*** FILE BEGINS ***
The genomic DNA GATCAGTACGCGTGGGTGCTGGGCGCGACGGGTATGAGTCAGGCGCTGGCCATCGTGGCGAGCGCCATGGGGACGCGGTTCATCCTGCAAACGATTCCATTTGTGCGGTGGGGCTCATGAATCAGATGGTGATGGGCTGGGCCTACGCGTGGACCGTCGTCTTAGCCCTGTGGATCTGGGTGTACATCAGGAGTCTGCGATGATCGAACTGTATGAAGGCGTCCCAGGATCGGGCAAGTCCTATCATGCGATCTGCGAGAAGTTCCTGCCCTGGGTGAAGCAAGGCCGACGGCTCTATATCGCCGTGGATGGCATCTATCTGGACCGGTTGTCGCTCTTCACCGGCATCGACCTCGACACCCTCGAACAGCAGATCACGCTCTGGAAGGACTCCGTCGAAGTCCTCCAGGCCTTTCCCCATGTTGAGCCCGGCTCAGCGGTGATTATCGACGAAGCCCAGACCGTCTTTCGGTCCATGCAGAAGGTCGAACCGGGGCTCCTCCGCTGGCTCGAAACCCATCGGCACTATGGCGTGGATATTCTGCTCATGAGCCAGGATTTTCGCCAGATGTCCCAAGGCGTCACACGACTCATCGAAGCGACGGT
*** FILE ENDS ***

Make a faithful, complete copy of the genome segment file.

The genomic DNA GATCAGTACGCGTGGGTGCTGGGCGCGACGGGTATGAGTCAGGCGCTGGCCATCGTGGCGAGCGCCATGGGGACGCGGTTCATCCTGCAAACGATTCCATTTGTGCGGTGGGGCTCATGAATCAGATGGTGATGGGCTGGGCCTACGCGTGGACCGTCGTCTTAGCCCTGTGGATCTGGGTGTACATCAGGAGTCTGCGATGATCGAACTGTATGAAGGCGTCCCAGGATCGGGCAAGTCCTATCATGCGATCTGCGAGAAGTTCCTGCCCTGGGTGAAGCAAGGCCGACGGCTCTATATCGCCGTGGATGGCATCTATCTGGACCGGTTGTCGCTCTTCACCGGCATCGACCTCGACACCCTCGAACAGCAGATCACGCTCTGGAAGGACTCCGTCGAAGTCCTCCAGGCCTTTCCCCATGTTGAGCCCGGCTCAGCGGTGATTATCGACGAAGCCCAGACCGTCTTTCGGTCCATGCAGAAGGTCGAACCGGGGCTCCTCCGCTGGCTCGAAACCCATCGGCACTATGGCGTGGATATTCTGCTCATGAGCCAGGATTTTCGCCAGATGTCCCAAGGCGTCACACGACTCATCGAAGCGACGGT